Bunny has just finished her first week of secondary school. I say week, it was only actually three days, but nevertheless. As my oldest child, this is all completely new territory to me and the only comparisons I can make, are with my own secondary school experiences. I went to a very strict public school in Dorset and my memories of secondary school are mostly negative. I had problems with bullies in year 7 and 8. I wasn’t very good at sport. The problems with bullies made me less willing to learn. A teacher with a grudge against me caused some issues. And in the end, I was so anti-authority that I ended up not bothering to do my homework or my coursework at all and finding ways to rebel against the teachers. I felt that secondary school was more like prison and often I thought I’d have probably preferred juvenile prison to secondary school. I am obviously hoping, that Bunny has a much more positive experience of secondary school than me. I hope I can help her navigate through secondary school and the horrific hormones of adolescence, based on where I went wrong.
A positive start to secondary school
Bunny started off more excited than nervous about her first week of secondary school. She’d been on a taster day last year and loved it. It was positive. I was excited for her. On her first day, she was up, showered and dressed bright and early. When she left the house, dressed immaculately in her new uniform (which swamps her) I wondered where the years had gone. She had her new backpack, full of new stationery, new PE kit, bus pass, her mobile phone and lunch money, and sported a big excited smile on her face. She ran to the bus stop, even though she had quarter of an hour to get there and it’s only just around the corner. I spent the day looking forward to when she came home to tell me all about her day.
When secondary school is not what it seems
But the happy excited bubbly Bunny, was not the Bunny who came home from secondary school. She came home with a defeated look on her face and tears in her eyes and shouted on her way through the door, “I hate that school. I hate the adults and I hate the children”.
For the next thirty minutes, I listened to Bunny ranting about her first day at her new school.
The bus to school had been fine, and by the sounds of it, the most part of the day had gone well. She had ten friends from her primary school there and four friends from gymnastics. There were a few children from her old school and she’s made some new friends too. Bunny doesn’t make new friends easily so this is a big feat for her. She’d enjoyed her Drama and Music lessons.
So why all the ranting about her first day?
First and foremost, the issue that had her in tears, was the school bus. There were apparently two adults in high vis jackets that wouldn’t let her on the bus and told her to walk home. They made her walk out of the gate which leads away from the school, meaning she then had to cut across the bit where she isn’t supposed to walk, in order to get on the bus. Once on the bus, a boy kept touching her hair and irritating her. She managed to get all the way home before the tears welled up in her eyes. She is already much stronger than me. At her age, I wasn’t able to hold back my tears if I was upset.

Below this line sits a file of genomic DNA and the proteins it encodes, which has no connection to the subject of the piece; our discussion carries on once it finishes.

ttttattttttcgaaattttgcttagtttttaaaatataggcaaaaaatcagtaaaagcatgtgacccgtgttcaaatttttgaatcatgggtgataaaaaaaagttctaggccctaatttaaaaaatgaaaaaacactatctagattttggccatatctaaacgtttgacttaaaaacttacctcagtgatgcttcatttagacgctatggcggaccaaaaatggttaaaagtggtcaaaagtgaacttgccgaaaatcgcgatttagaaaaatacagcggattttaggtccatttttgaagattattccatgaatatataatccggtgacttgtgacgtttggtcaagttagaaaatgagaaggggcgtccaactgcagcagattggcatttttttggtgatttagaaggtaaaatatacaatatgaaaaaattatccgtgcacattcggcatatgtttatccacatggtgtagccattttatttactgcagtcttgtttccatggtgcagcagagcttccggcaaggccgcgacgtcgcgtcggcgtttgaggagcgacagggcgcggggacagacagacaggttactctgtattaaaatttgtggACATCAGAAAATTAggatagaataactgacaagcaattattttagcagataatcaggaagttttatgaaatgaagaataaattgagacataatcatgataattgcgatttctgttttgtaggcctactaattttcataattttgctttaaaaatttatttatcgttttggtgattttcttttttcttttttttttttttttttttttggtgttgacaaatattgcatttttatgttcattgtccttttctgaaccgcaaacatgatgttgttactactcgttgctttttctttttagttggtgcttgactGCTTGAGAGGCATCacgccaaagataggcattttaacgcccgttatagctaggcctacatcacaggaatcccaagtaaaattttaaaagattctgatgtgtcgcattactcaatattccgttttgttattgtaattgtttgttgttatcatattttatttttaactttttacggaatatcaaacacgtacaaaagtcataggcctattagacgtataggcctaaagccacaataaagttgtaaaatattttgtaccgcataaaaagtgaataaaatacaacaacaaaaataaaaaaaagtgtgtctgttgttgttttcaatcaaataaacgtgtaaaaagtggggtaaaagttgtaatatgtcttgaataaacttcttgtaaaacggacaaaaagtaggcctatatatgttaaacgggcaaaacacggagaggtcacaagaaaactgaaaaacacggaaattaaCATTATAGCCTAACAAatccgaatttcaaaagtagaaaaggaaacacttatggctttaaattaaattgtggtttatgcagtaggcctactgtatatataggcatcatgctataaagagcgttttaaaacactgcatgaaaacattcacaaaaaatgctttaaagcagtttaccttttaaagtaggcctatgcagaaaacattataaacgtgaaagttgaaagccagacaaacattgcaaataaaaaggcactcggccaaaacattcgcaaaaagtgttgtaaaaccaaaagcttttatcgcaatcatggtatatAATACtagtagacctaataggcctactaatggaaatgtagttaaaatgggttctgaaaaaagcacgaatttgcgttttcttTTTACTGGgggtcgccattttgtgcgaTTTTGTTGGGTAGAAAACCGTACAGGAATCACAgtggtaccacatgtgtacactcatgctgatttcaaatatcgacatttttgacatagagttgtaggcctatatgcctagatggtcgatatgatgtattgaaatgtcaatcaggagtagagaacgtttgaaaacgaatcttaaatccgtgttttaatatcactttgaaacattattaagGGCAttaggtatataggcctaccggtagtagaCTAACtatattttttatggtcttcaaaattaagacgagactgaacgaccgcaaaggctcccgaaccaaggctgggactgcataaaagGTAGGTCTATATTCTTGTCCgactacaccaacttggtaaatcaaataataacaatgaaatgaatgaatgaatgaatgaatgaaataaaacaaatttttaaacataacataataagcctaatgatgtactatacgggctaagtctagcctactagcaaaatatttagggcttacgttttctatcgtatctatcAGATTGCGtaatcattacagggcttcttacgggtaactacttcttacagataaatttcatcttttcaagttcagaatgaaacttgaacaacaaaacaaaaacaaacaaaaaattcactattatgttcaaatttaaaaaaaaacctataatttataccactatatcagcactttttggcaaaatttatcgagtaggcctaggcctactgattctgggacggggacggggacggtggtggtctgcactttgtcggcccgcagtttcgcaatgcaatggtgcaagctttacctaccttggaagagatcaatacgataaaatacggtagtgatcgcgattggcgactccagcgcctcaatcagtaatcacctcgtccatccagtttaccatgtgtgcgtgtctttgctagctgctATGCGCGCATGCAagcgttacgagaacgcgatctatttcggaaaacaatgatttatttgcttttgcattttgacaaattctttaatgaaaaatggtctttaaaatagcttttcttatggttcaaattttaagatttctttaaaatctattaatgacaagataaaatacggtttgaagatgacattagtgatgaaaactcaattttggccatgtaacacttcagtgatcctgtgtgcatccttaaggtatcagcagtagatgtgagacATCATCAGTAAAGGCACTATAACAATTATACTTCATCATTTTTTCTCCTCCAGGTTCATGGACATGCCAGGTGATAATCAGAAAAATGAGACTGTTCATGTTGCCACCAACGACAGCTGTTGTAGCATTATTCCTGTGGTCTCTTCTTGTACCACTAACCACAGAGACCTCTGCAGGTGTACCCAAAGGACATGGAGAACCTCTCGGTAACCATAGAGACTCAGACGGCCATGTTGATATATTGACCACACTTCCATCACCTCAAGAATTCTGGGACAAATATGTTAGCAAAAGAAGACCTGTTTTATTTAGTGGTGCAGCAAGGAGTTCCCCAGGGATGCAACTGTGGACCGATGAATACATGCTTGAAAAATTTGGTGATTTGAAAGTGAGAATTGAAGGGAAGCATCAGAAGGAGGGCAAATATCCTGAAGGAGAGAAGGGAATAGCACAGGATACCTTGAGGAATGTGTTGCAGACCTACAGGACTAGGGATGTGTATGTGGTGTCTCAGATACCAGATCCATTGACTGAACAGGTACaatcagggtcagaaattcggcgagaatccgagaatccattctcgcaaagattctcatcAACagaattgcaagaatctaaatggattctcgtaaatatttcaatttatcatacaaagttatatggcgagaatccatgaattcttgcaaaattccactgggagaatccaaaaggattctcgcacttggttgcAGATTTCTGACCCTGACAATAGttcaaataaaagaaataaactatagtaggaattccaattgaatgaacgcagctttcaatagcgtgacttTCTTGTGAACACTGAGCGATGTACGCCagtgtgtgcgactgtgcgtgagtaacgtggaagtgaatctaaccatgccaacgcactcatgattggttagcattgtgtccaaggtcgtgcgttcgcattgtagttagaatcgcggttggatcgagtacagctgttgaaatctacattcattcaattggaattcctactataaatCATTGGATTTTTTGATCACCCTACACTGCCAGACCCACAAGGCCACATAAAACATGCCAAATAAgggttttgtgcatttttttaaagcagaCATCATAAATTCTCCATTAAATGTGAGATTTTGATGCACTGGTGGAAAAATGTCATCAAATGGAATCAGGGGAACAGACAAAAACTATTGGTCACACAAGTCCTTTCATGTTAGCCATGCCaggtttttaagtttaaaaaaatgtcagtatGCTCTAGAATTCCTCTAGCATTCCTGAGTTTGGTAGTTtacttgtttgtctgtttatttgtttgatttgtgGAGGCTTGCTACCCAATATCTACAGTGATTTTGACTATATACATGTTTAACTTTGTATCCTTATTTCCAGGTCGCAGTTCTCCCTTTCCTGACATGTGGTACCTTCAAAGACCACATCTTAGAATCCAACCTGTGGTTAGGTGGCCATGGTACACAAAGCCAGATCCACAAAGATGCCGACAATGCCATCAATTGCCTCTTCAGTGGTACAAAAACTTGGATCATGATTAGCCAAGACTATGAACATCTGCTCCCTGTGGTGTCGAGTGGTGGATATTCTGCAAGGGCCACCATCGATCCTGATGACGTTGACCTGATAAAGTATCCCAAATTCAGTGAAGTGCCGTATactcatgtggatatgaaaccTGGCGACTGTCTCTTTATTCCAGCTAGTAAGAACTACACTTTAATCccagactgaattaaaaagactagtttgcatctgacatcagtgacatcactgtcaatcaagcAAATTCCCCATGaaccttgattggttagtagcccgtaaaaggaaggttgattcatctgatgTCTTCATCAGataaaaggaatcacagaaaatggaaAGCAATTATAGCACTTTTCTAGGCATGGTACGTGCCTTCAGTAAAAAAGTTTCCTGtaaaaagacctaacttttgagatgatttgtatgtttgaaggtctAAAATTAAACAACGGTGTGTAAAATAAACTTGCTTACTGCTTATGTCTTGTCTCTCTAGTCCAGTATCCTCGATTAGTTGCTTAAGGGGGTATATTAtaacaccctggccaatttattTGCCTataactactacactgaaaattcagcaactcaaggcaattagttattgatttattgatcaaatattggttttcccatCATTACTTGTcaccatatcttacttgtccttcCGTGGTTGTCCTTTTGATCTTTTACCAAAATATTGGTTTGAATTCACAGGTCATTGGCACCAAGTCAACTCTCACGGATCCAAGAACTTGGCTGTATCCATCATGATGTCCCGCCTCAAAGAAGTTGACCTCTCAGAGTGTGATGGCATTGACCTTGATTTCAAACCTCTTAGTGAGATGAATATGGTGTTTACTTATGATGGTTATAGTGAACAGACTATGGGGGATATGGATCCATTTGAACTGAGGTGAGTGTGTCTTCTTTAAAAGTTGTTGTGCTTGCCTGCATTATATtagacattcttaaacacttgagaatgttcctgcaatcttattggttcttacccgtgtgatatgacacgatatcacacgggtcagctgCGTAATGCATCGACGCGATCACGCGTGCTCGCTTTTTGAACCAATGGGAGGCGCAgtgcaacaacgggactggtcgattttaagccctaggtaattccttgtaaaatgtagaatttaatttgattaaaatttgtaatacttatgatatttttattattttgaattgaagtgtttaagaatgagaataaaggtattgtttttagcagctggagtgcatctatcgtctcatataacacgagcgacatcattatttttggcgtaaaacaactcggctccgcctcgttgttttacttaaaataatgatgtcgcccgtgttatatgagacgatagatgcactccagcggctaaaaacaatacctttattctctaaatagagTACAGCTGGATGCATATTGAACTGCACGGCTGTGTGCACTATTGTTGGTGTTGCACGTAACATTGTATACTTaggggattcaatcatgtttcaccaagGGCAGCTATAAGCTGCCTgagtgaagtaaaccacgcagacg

Other rants about her first week of secondary school included that she had RE, she was given homework on her first day and “the roast chicken was BONE DRY. Like even with gravy it was SO dry!”.
Spoilt much? It’s the curse of being a bloggers daughter, she’s helped with so many restaurant and hotel reviews that she’s basically a food critic. Move on over Alex Polizzi, Bunny could be after your job!
Also the head teacher “talks too much” and a ‘short assembly’ was really long. To be fair, I can empathise with that one after sitting in one of her parent assemblies. She repeated the words “growth mindset” so many times that I would have quite liked to throw my growth mindset at her!
I’m kind of hoping that if Bunny’s headteacher ever finds this blog post, that she has a decent sense of humour?
The rest of Bunny’s first week of secondary school
Days two and three at school were a little better, but in general, there was a lot of negativity from bunny about her first week of secondary school. The rest of the week brought rants about two more sets of homework, another irritating person on the school bus and the fact the French teacher speaks in French. Let’s not forget the lack of availability of sausage rolls in the cafeteria… I mean that is like the end of the world when you are eleven years old.
Enjoyable subjects came in the form of history, textiles, art and design and PE, despite getting hit in the nose with a basketball.
The one thing that REALLY made her smile though, was when she told us about the boy who asked for her number…
… And so it begins!
Kim Carberry says
Aww! Bless her. It sounds like a mixed week for your girl. It is hard. My girl hasn’t had the best of weeks either but secondary school is so different from primary school and takes some getting used to…Sending hugs x
Kim Carberry recently posted..Back to school and cute notes. Week 36 of #Project365
Sarah MumofThree World says
It sounds like a bit of a mixed bag for the first week. I couldn’t believe that the adults supervising the bus could be that horrible – especially to a year 7 on the first day! I hope there are more of the good things and a lot les of the bad things for week 2. X
Sarah MumofThree World recently posted..(Nearly) being a witness in a court case
Bless. That’s awful about the school bus incident though! Did you report that to school? I remember feeling totally lost st secondary school first day. Hope she has a better second week. #thatfridaylinky
Enda Sheppard says
Sounds pretty normal … and a lot of positives there. She will be fine #ThatFridayLinky
Oh dear that’s no good with the school bus hope everything settles quickly for her Thank you for linking to #Thatfridaylinky please come back next week